Kessler had been drinking with her at the bar the night Gifford disappeared, and authorities believe, based on the residue on his bloodstained red shirt, that he was also under the influence of cocaine. They theorized he beat and strangled her to death after she told him she was leaving, put her body in a green and blue cloth wardrobe suitcase, weighted it with chunks of concrete, and dumped it in one of the many waterways in the local area.
Cellular phone records showed Gifford's phone was in the area around Kessler's family home on the night of July 6, not in the area of Windmill Point Marina, where he said he dropped her off. The next day during the morning and early afternoon hours, her phone was inactive for several hours while his phone remained active and moved from his family home to a nearby cabin owned by his family, where there was a dock and a small boat. Both phones were later active and in the areas around the home and marina. Kessler was seen power-washing the dock at the cabin, and at least one witness saw the crumbled remains of concrete blocks there.
Kessler maintained his innocence at trial and testified in his defense, saying he had loved Gifford and hoped to marry her, and that he was trying to get her to stop drinking. He denied having worn the red shirt with the blood and cocaine residue, but the prosecution produced a photo taken in the bar that night which showed him wearing it. Kessler said he believed Gifford was still alive. His defense argued Gifford might have left of her own accord and changed her identity; they produced witnesses had supposedly seen her after her disappearance. The prosecution had no hard evidence as to how and where she met her death or where her body was, and investigators didn't collect the blood evidence they found in his house, so they couldn't prove it was Gifford's. The defense argued the entire case was "conjecture" and "speculation" and there was no proof Gifford was dead.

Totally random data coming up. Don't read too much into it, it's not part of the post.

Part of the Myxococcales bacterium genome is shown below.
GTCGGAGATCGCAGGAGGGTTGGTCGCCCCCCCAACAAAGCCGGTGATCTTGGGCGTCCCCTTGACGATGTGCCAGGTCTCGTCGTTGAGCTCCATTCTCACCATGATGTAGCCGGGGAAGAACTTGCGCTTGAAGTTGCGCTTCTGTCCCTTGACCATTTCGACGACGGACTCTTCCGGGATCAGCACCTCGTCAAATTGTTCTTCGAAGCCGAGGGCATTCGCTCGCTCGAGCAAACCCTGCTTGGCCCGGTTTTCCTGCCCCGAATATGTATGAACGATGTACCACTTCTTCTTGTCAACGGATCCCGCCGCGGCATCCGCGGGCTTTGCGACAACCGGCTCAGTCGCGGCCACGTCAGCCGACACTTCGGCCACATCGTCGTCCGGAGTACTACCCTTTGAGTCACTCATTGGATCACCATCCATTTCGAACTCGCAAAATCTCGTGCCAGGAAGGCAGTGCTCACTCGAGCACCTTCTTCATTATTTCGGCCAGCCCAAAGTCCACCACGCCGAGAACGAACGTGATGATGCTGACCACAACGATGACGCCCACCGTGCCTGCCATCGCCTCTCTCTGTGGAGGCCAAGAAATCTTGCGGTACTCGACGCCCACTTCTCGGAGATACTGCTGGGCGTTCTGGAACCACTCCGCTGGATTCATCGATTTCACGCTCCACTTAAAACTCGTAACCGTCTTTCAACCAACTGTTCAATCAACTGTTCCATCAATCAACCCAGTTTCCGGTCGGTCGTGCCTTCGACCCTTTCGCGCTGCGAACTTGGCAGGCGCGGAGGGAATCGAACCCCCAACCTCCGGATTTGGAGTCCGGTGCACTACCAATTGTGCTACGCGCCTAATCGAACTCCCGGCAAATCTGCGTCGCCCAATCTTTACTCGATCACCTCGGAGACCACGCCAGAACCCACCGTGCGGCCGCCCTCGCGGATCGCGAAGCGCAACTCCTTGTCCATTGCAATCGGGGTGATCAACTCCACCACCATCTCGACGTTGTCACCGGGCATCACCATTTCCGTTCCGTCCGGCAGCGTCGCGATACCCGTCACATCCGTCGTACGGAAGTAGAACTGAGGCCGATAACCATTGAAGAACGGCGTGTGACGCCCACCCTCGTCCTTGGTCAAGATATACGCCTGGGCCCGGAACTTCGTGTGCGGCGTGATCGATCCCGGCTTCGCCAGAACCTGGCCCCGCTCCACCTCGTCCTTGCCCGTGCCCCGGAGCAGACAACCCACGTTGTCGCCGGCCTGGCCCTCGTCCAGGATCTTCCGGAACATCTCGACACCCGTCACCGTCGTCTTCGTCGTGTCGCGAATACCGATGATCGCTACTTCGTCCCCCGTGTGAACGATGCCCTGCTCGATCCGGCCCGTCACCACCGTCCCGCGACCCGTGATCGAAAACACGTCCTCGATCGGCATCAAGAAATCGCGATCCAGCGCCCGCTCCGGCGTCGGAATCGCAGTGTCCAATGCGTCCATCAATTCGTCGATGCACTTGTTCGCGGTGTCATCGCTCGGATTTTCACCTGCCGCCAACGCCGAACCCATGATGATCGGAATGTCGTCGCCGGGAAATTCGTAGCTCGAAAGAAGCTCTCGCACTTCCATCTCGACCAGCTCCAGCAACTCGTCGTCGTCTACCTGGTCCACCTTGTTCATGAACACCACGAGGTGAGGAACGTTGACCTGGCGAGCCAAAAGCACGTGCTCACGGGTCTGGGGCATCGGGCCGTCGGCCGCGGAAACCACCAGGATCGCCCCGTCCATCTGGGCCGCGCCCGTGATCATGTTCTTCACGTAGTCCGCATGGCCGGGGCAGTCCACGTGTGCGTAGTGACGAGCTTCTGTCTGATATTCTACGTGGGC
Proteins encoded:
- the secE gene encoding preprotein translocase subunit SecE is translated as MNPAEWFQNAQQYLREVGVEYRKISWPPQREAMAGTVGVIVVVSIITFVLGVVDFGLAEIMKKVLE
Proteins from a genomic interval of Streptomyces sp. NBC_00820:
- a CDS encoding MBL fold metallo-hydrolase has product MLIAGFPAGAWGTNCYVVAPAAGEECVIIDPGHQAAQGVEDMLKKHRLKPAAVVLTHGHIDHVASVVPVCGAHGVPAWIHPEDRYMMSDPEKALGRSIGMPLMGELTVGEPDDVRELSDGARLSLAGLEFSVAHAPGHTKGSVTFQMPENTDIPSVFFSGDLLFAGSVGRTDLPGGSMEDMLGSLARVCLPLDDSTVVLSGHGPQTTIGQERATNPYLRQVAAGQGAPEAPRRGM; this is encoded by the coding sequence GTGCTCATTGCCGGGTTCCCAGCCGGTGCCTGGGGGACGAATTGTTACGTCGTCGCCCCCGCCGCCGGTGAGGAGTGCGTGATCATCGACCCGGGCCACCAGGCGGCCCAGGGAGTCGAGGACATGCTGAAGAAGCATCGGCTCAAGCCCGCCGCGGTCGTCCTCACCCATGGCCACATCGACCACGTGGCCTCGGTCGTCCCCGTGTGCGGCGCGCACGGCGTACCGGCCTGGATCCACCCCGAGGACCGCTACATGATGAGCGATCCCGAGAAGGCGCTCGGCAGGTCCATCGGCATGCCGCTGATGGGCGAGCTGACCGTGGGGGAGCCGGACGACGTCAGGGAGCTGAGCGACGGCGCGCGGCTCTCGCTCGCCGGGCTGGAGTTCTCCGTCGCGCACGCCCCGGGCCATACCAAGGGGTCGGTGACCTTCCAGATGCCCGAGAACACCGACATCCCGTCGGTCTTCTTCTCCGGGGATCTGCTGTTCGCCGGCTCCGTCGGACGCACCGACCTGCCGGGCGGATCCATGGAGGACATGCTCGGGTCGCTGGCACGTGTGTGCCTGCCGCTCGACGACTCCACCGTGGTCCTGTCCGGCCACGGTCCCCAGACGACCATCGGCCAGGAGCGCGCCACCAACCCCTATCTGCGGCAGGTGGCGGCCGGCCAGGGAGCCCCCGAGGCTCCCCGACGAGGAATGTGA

In August 2015, after just three hours of jury deliberation, Kessler was found guilty of second-degree murder. The prosecution had previously offered to let him plead guilty to that charge and reveal the whereabouts of Gifford's body in exchange for a twenty-year sentence, but he'd refused. The jury recommended a forty-year sentence for the murder, almost double the maximum state sentencing recommendation for that offense, and five years for concealment of the body.
Foul play is suspected in Gifford's disappearance due to the circumstances involved.
Above: James "Todd" Kessler